Notification of infringement

Having said that, the Court found that Sisvel had fulfilled its Huawei obligation to notify Wiko about the infringement of the SEP in suit prior to the commencement of the infringement proceedings.

Regarding the content of SEP holder’s respective notification, the Court, basically, applied the same requirements set forth in previous decisions. The Court found that such notification must (1) name the patent in suit, including the patent number, (2) inform that the patent has been declared standard- essential towards the relevant standardisation body, (3) indicate for which standard the patent is essential and (4) explain which technical functionality of the user’s products or services implements the standard [283] . The appropriate level of detail should be determined on a case by case basis [283] . The Court confirmed that the patent holder will, as a rule, meet its notification duty by making claims charts customarily used in SEP licensing negotiations available to the implementer [283] . The Court further affirmed that a notification addressed to the parent company within a group of companies will usually be sufficient under the Huawei framework [283] .


SEP holder’s offer

The Court found that Sisvel had also complied with its Huawei obligation to make a written and specific FRAND licensing offer to Wiko. For the respective assessment, the Court considered only the 2018 offer, the last offer made by Sisvel to Wiko during the stay of the infringement proceedings [284] .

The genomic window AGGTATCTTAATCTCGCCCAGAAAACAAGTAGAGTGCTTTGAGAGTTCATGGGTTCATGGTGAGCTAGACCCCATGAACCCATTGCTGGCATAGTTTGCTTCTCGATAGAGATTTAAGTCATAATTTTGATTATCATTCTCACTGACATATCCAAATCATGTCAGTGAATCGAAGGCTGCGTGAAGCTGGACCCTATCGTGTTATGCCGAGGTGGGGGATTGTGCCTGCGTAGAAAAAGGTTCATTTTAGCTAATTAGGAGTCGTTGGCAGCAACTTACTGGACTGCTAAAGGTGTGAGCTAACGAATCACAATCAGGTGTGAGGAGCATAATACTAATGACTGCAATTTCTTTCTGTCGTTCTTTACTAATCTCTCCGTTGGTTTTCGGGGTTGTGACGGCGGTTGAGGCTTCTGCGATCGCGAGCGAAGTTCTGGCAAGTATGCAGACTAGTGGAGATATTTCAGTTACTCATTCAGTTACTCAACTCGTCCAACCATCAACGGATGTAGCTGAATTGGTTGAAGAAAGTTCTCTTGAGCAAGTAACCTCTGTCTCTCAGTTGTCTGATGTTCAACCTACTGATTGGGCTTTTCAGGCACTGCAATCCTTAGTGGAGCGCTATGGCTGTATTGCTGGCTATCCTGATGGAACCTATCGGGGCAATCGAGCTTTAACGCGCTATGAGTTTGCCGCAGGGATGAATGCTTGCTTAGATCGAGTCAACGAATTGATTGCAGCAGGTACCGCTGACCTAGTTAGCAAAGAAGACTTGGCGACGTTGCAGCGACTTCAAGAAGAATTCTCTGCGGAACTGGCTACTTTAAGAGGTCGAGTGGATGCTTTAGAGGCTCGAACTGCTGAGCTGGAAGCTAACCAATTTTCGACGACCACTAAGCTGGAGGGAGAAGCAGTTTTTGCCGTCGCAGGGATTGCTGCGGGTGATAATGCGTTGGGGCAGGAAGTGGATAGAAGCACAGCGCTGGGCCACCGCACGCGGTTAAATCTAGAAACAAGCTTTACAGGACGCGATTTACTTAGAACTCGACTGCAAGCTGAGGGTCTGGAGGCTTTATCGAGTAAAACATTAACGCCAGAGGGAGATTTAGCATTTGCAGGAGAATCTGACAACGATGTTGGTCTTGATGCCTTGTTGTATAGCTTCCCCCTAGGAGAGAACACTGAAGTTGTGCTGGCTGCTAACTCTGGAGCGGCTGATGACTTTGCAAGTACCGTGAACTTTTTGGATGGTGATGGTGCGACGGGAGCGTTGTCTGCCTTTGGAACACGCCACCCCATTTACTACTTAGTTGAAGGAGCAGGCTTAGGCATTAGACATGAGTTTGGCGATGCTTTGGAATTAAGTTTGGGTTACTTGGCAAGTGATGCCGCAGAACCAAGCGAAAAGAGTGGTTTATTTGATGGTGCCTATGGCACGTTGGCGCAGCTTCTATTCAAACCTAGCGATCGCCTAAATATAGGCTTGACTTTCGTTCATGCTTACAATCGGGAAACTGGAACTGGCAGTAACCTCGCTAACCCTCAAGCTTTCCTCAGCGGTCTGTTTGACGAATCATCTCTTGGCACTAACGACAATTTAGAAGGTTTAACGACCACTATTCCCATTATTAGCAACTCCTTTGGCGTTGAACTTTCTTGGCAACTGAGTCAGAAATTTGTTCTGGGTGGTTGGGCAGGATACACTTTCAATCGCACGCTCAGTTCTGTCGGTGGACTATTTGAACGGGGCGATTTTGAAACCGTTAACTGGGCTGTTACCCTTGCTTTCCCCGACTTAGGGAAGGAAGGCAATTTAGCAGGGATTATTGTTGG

To begin with, the Court reiterated its position that infringement courts are not obliged to determine which concrete licensing fees and further contractual terms and conditions are ‘under objective aspects’ FRAND [285] . Contrary to the view previously taken by the superior Higher District Court of Karlsruhe, the Court maintained that the CJEU did not intend to ‘burden’ the proceedings concerning injunctive relief and the recall of products with the ‘precise mathematical determination’ of FRAND conditions [286] . Moreover, since there is a ‘range’ of potential FRAND conform terms and conditions, a request for injunctive relief could conflict with Article 102 TFEU only in case, in which – under consideration of the specific bargaining situation and market conditions – the SEP holder’s offer would amount to an ‘exploitative abuse’ [285] . Insofar, the Court shared a similar understanding with the Court of Appeal of England and Wales in Unwired Planet v Huawei [279] .